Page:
Still, strict observance of Red, Green, Refactor does work for many institutions. Even as a critic, my test-first development workflow is largely based on Red, Green, Refactor.

Choose Your Difficulty Level

The good news is that, unless you are working on a life-critical system with zero tolerance for error, you can gradually adopt code correctness practices and arrive at a comfortable point for you and your organization.

*No matter what an expert tells you, don't jump into "Nightmare" mode right away.*

After all, if you’re working on a non-critical application like a diet tracker, it’s OK to let a few bugs slip into production here and there, you may want to dial back the strictness, because everything is a tradeoff. A larger test suite, while a safeguard against bugs, is a burden on productivity. Make sure you choose the right approach for your system.

How To Get Started

There are other options out there, but I’ll direct you to a few safe picks to get you up and running.

1. Find a unit testing framework

For Java, there’s JUnit.

For Objective-C / Swift, there’s XCTest.

For Javascript, you have QUnit.

2. Integrate it with your project

For Java, your IDE likely has a project template with JUnit built-in. In most cases, this will create a separate build/run target. To run it, you would need to invoke, for example, ant test instead of ant run.

For Objective-C / Swift, you’ll want to create a new project with unit tests. It’ll create a separate build target to house your tests. You’ll need to select it in the top-left build target drop-down when you want to execute your tests.

For Javascript, you’ll generally create a separate index.html file that loads your tests and executes them. The QUnit docs will show you how to do it.

3. Write your failing test

Now that we have our testing tools together, it’s time to write our first test! Because of “Red, Green, Refactor,” we should write a FAILING test first.

Java & JUnit

public void testEquality() {
    assertEqual(1, 2);

Objective-C & XCUnit

- (void)testEquality {
    XCTAssertEqual(1, 2, @"Integer equality is not working as expected");

Javascript & QUnit

QUnit.test( "hello test", function( assert ) {
  assert.ok( 1 == 2, "Passed!" );

4. Make it pass

Sweet! We should be able to run that test and get a failing notice back from our code. Let’s correct it and get a beautiful green checkmark, instead.

Java & JUnit

public void testEquality() {
    assertEqual(1, 1);

Objective-C & XCUnit

- (void)testEquality {
    XCTAssertEqual(1, 1, @"Integer equality is not working as expected");

Javascript & QUnit

QUnit.test( "hello test", function( assert ) {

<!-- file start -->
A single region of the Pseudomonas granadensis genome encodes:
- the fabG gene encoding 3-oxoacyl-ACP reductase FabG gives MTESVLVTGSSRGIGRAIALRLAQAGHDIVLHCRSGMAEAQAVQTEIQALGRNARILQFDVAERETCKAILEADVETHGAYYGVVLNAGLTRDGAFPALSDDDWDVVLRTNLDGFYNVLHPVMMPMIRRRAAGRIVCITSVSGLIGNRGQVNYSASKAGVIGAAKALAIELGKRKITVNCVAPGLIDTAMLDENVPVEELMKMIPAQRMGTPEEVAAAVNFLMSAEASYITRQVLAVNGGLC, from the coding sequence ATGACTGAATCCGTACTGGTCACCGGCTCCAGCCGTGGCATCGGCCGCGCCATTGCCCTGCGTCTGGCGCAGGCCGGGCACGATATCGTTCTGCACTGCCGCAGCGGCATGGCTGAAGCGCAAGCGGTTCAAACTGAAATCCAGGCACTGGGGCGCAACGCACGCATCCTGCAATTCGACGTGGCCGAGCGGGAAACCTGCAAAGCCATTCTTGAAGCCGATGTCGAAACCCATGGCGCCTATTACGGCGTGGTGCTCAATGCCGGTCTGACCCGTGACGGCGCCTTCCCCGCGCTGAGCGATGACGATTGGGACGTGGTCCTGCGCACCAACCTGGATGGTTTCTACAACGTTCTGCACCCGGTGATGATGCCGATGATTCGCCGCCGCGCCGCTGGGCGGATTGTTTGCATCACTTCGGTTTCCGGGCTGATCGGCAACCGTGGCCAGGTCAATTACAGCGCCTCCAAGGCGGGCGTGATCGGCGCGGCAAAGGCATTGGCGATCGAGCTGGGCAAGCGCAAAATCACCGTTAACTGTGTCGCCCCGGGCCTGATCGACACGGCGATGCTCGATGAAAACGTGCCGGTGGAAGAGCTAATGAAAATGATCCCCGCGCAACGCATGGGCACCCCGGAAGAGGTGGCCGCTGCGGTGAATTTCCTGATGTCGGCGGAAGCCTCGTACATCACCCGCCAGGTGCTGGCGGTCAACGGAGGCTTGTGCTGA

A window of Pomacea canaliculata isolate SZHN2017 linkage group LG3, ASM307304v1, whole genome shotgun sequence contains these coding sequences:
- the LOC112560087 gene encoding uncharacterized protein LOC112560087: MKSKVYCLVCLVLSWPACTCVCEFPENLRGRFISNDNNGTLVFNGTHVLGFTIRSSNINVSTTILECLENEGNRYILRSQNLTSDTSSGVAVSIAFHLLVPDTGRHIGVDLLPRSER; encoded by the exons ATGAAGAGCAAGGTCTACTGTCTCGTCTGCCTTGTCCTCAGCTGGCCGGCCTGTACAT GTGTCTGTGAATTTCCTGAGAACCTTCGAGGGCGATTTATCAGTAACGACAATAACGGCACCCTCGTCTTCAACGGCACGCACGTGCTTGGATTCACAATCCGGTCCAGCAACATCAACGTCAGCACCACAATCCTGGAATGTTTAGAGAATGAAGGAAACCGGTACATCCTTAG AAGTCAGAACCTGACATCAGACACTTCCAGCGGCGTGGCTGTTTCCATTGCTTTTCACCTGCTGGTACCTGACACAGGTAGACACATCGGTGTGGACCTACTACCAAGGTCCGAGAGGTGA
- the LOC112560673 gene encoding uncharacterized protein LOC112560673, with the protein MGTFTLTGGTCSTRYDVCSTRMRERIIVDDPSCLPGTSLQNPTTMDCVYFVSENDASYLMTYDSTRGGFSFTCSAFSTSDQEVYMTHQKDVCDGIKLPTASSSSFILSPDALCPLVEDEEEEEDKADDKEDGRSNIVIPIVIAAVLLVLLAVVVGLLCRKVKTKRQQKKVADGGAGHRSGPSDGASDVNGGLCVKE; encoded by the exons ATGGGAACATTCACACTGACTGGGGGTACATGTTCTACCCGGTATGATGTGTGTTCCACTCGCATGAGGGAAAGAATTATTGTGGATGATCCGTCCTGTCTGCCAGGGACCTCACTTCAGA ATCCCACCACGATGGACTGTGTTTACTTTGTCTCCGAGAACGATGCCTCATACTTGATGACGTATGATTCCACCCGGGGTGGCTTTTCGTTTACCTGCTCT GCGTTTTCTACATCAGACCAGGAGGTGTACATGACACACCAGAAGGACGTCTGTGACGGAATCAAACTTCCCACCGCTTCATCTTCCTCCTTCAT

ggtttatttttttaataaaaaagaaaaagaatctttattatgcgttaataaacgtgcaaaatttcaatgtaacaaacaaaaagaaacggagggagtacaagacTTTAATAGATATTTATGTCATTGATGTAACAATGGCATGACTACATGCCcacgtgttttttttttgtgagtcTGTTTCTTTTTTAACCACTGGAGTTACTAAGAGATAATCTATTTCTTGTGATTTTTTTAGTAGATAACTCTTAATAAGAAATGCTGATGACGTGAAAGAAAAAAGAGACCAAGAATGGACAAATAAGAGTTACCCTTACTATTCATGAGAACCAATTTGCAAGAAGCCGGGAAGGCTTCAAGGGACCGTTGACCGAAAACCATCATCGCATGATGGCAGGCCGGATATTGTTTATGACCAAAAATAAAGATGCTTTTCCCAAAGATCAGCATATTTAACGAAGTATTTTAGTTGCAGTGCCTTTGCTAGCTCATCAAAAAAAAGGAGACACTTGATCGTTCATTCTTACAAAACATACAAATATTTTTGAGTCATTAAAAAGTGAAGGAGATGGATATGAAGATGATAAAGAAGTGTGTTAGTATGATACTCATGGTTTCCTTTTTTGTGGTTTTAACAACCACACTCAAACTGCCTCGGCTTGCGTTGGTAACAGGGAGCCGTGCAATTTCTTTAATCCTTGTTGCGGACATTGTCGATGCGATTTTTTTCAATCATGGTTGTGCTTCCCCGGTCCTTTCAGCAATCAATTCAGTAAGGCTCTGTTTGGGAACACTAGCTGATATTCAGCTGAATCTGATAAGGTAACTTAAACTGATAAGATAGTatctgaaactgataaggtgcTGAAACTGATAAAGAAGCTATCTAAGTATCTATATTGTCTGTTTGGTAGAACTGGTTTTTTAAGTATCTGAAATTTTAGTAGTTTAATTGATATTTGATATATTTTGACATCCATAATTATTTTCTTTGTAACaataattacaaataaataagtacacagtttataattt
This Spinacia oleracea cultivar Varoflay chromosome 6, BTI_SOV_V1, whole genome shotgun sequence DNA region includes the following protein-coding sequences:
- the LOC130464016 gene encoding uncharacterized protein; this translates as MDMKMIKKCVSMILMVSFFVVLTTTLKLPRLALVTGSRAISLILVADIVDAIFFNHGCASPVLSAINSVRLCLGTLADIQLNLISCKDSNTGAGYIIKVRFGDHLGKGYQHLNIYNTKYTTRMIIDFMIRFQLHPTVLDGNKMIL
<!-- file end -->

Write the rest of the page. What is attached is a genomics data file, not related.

assert.ok( 1 == 1, "Passed!" );

5. Celebrate

Congratulations! You’ve written your first test and made it pass. Go take a break and then come back and write a bigger, more meaningful test. The sky’s the limit.


Tests are a great tool to help reduce bug count. In healthcare, bugs in our code can mean security breaches, failures to properly store/transmit information, or in the worst case, patient harm. Tests are thus highly valuable for the assurance that they provide.

However, tests are NOT a 100% solution. Just because the tests pass doesn’t mean that the code is behaving properly. There are many strategies for achieving correct code and testing is only one part of the solution.

In general, I advise that you find ways to reduce complexity and make sure that there are no opportunities for bugs to creep in.

There are two ways to write code: write code so simple there are obviously no bugs in it, or write code so complex that there are no obvious bugs in it. - Sir Tony Hoare

*Hoare: Bug killer*
[Photo](https://en.wikipedia.org/wiki/Tony_Hoare#/media/File:Sir_Tony_Hoare_IMG_5125.jpg) by [Rama](//commons.wikimedia.org/wiki/User:Rama) / CC BY-SA 2.0 fr

So, in closing, tests are an excellent tool for defining HOW a module should work and verifying that it does work that way. But, as with any tool, garbage in, garbage out: your tests are only as strong as the work that went in to defining them.

Chase down those edge cases and best of luck!

Please stay tuned for the next post, where we’ll be looking at how to use continuous integration to keep your app in a continual state of readiness.


Let me know if you found this useful. Do you use automated testing right now? What pains are you having?

Would you like to see more about how to get started with automated testing?

Thanks for any and all feedback!

Written on December 17, 2015

David Kay has dedicated his life to the technological progress of the species. He writes on entrepreneurship, health, and technology. If you found this article helpful, join his newsletter.